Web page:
She added that the Lincoln parents are very involved. Smith's presentation foreshadowed a group of speakers who came later who challenged the alderman's version of events.

Tasha Belling, a current LSC member who was not signed up to speak, spoke at the request of Alderman Smith. She added comments about Lincoln Elementary and thanks to the Board.

Next, those opposing the expansion of Lincoln spoke.

Susanna Krentz was one of the many community residents who spoke in opposition to taking the space of the playground for the addition to Lincoln Elementary School. Substance photo by George N. Schmidt.Susanna Krentz said she was strongly opposed to the expansion of Lincoln School and was appalled by the lack of open simple redistricting of other Lincoln Park schools. A group of residents from various parts of the community have been organized in opposition to the addition to Lincoln during the entire process. Krents said the expansion of Lincoln School would increase congestion and traffic on Kemper Place. She mentioned that a lot of Lincoln School children are driven to school and yet it is neighborhood school. She added that the current Lincoln playground, which serves the neighborhood, would be paved over, leaving only a tiny playlot and a "rooftop playground" that would not be available to the community. She remarked that four years ago, the BOE said the boundaries would be changed.

Anne Schusler joined her in opposing the decision to build on the LIncoln Elementary playground. She said that she and her husband recently purchased a home on Kemper and had no children yet. She praised the playground as a "hidden gem." She said that the Lincoln Park area was densely populated and she had yet to see the current playground empty of children. She added that if the playground were downgraded, it would be a great loss to the community. She also said that ultimately, parents might go to the suburbs.

The speakers critical of the Lincoln expansion were interrupted when Jerome Quandt (and Alderman Smith) once again thanked the Board for their solution to the "overcrowding." Mr. Quandt said that Lincoln is among the top ten elementary schools and is American Disabilites Act (ADA) compliant. He then quoted Abraham Lincoln on Thankfulness.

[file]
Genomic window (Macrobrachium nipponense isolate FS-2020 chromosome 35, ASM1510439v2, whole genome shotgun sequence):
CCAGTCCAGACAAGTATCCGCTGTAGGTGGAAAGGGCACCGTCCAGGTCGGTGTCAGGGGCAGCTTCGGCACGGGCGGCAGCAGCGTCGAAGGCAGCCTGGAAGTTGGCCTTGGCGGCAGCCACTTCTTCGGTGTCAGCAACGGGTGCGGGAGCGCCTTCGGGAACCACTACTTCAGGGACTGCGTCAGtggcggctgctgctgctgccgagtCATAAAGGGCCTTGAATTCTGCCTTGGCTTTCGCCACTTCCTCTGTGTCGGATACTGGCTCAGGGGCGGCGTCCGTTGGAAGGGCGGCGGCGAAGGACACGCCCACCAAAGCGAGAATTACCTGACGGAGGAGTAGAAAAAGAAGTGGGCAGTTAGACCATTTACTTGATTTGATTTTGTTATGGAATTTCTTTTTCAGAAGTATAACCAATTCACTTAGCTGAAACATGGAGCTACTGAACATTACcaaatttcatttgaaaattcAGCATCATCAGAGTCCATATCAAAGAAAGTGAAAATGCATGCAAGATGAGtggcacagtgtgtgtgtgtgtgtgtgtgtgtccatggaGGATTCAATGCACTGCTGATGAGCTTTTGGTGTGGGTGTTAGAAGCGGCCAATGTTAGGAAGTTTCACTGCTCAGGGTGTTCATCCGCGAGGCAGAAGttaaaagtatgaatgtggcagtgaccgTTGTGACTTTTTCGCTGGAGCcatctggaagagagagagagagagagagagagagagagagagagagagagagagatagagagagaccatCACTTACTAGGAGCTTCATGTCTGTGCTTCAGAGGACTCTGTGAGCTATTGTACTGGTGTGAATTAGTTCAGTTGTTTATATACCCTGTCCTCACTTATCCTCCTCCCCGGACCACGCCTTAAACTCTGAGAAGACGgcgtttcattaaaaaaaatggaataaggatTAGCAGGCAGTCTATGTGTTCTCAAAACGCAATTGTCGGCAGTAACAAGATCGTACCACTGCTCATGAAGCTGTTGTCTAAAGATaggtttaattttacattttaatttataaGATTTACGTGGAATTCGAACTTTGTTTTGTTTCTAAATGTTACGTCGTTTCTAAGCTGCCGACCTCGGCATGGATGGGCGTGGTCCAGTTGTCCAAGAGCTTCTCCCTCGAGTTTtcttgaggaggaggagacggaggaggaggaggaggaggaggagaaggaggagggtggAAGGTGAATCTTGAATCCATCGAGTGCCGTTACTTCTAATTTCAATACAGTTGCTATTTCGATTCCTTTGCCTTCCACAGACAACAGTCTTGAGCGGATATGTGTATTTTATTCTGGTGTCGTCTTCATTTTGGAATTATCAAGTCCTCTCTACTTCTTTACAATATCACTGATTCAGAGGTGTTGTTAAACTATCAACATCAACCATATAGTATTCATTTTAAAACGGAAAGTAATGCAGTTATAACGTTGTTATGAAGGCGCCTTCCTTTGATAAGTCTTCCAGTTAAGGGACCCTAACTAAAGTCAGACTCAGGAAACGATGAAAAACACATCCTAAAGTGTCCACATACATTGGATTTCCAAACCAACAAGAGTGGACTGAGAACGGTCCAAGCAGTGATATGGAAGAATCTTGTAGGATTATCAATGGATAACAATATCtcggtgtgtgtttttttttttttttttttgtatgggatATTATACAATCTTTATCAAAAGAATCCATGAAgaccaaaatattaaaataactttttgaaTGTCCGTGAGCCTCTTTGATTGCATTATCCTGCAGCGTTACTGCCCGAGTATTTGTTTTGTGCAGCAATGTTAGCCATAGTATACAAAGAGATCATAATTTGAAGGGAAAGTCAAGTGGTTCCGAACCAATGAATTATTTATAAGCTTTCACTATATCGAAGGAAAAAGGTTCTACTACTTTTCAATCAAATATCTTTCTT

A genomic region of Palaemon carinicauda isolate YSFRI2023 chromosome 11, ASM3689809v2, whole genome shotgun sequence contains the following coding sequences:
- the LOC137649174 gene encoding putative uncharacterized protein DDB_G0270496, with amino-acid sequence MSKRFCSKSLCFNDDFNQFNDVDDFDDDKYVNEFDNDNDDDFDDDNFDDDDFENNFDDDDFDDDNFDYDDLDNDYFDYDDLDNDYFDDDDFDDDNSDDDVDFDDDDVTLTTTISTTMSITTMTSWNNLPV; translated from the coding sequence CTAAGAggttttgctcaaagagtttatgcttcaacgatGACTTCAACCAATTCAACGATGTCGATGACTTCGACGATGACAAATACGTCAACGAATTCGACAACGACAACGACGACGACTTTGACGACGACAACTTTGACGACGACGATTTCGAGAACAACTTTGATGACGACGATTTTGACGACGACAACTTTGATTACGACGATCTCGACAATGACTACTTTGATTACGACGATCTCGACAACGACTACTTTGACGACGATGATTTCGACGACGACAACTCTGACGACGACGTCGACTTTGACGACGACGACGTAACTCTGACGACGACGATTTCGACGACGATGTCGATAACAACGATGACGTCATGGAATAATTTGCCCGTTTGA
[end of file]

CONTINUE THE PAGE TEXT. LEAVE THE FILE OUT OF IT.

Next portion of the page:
The supposed needs of the Austin community were addressed next. Alderman Emma Mitts was one of the aldermen who trekked down from City Hall to speak to the Board. Mitts, long a proponent of privatization (she helped put the first Wal Mart into Chicago ten years ago), was surrounded by people promoting a charter school, which she claims is necessary to save the Austin community. Substance photo by George N. Schmidt.Alderman Emma Mitts, long a supporter of charter schools and Wal Mart, of the 37th Ward spoke next. She said she wants the support of the Board regarding the "Chicago Education Partnership" (a charter group) for a new K-8 charter school, beginning with K-1 and eight years later to a K-8 school with 810 students in the Austin neighborhood. She said the charter school will result in "a revitalization of the Austin community."

Tasha Sykes joined Mitts in what she said was the proposal "for the Austin community." She said she lives in the same house she grew up in in the Austin neighborhood and went to public schools in Austin. She said her own children attend Catholic suburban schools that provide a rigorous academic environment, small group instruction, and character development -- all of which she implied were not available in the current public schools in Austin.

The third speaker in favor of expanding charter schools in Austin was Michael Ross, pastor of the New Galilee Baptist Church. He joined Ms. Sykes and Alderman Mitts in promoting the Chicago "Education Partnership" charter school in Austin.

Ana Espinosa reminded the Board that despite the fictions of 26th Ward Alderman Roberto Maldonado, the people of Ames Elementary School do not want the Marine Military Academy. Substance Photo by George N. Schmidt. After that, parents concerned about the conversion of Ames Elementary to a military academy spoke. Ana Espinosa, parent of a kindergartner at McAuliffe Elementary and another child at Ames, spoke against a military school at Ames. She said that she has heard it is a done deal from Todd Conner, who is the CPS "Network Chief" for the military schools.

Maria Leticia Toribio, mother of an eighth grader, said that a vote about the future of Ames School was taken by parents at the November 12th report card pickup. She said that 768 voted to continue Ames as a community school and 40 voted for a military academy. She said signatures were collected on a petition arguing against a conversion of Ames to a military academy. She questioned the Board, "What kind of proof do you need now?" She said that she had met with Board President Vitale and CEO Byrd-Bennett and was told the decision would be based on community input. Yet on Friday, November 15, she and other parents received a letter saying the conversion of Ames to a military school was a "done deal." She asked, "What's going on?"